"The whole world is a very narrow bridge," goes the Chassidic saying and song, "and the essence is not to be afraid." I've always thought that the statement itself sounds like it ought to be more profound than I can figure out. Maybe my childhood fear of heights-and especially of walking across bridges-played into my fascination with this proverbial offering, but it strikes me as relevant to the upcoming season of Chanukkah.
It has been heartening to me to see Jews more and more comfortable being themselves in spite of our minority status. We don't hear much about people changing their names, undergoing elective surgery or nominally converting to other religions just to fit in. Jewish culture is not only mainstream, it isn't even mysterious to others any more. Only at one time of the year does our anxiety skyrocket: the Christmas season.
Surrounded by an abundance of holly and evergreens, assaulted by consumer opportunities and subliminally bathed in "seasonal music," Jewish individuals and Jewish organizations go on high alert. For 47 weeks a year, identity theft involves bank accounts and credit cards; between Thanksgiving and the New Year it seems to be a function of spruce trees and Santa. Acknowledging that there is something pleasurable about all of the fa-la-la and merry-ness is considered almost treasonous.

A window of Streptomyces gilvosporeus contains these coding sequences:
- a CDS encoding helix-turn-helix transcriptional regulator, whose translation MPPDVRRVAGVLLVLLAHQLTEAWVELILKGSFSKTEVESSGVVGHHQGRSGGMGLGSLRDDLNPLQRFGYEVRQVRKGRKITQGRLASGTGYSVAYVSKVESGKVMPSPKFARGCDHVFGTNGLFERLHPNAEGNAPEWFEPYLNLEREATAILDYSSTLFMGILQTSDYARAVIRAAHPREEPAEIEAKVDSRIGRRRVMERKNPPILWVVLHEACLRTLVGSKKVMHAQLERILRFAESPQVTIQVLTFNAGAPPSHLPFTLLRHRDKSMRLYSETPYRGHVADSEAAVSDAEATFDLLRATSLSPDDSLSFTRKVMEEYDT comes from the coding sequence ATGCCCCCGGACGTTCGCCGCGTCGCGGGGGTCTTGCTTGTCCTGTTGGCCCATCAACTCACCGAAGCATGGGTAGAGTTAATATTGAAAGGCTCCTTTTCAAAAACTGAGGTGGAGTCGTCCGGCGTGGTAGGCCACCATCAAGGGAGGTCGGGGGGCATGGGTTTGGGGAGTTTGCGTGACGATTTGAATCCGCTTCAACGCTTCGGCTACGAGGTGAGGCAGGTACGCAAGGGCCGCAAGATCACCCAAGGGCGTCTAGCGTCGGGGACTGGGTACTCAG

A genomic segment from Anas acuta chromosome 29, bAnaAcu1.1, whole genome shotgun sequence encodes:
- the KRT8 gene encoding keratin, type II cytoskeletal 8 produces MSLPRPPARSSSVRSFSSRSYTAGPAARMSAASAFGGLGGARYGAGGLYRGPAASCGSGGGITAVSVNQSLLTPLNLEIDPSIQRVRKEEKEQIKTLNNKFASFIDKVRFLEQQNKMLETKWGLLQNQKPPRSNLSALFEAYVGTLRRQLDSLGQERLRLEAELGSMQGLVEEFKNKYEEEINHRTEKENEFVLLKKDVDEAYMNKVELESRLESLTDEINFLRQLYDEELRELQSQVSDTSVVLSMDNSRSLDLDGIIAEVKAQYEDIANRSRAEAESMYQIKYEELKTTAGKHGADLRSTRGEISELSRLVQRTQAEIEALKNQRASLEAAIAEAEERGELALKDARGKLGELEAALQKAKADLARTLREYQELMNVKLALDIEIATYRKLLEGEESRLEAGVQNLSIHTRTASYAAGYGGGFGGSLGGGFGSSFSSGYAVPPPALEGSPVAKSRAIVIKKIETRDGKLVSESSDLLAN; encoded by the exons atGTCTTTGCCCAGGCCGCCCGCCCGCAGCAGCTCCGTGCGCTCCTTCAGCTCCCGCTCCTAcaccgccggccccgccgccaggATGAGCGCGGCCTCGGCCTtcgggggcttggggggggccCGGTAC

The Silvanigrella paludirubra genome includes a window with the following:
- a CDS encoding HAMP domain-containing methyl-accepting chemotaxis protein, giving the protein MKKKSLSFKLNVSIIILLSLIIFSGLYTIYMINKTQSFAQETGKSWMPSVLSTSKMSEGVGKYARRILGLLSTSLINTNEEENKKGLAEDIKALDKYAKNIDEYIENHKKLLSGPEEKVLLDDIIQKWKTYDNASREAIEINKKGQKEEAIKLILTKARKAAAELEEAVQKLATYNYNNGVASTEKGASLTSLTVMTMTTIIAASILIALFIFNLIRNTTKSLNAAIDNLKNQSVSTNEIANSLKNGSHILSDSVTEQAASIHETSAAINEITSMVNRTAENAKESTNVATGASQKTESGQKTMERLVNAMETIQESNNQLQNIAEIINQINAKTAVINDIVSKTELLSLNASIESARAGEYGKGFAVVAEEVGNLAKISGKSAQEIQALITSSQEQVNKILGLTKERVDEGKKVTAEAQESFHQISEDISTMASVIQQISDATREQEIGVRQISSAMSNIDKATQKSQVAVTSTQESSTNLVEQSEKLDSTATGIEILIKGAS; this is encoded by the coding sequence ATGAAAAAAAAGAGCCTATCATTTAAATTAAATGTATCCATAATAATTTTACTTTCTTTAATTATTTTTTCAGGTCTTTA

In no circumstances is this anxiety more pronounced than the ones we face this year when Christmas occurs in the middle of Chanukkah. Most years we console ourselves that Chanukkah boasts its own week. With the first candle on December 20, there is no avoiding the tide of preparations and the afterglow that most of America will experience. We stand at risk of "losing" Chanukkah altogether!
The solution that will be proposed by many will be to walk the very narrow bridge that Chanukkah provides, leading from December 20 to December 28. By paying close attention to your footing and looking neither right nor left, they will say, you will safely traverse the season without being afraid. I'd like to suggest that this approach is all nonsense.
Just as walking through the supermarket during Pesach will not infect you with chametz, and just as visiting Mexico will not make you forget English, navigating your normal life during Christmas will not compromise your Jewishness - nor the Jewishness of the children around you. Our "bridge" through the world is only as narrow as we imagine it; the wide superhighwayof a secure and fearless Jewish self-awareness will lead us to think, "How lovely that others have Christmas to take the place of what they miss by not having Chanukkah.
Maybe the Chassidic saying isn't so profound after all. It reinforces a notion that the generation of young adults and children find alien, that there is something threatening in differences. So don't take offense when someone offers you a cheerful holiday greeting that is not your own, and don't steer widearound the big tree in the shopping mall lest it proselytize you. Just have a very happy and meaningful Chanukkah and enjoy the fact that December 25 is a bonus this year...Rosh Chodesh begins!!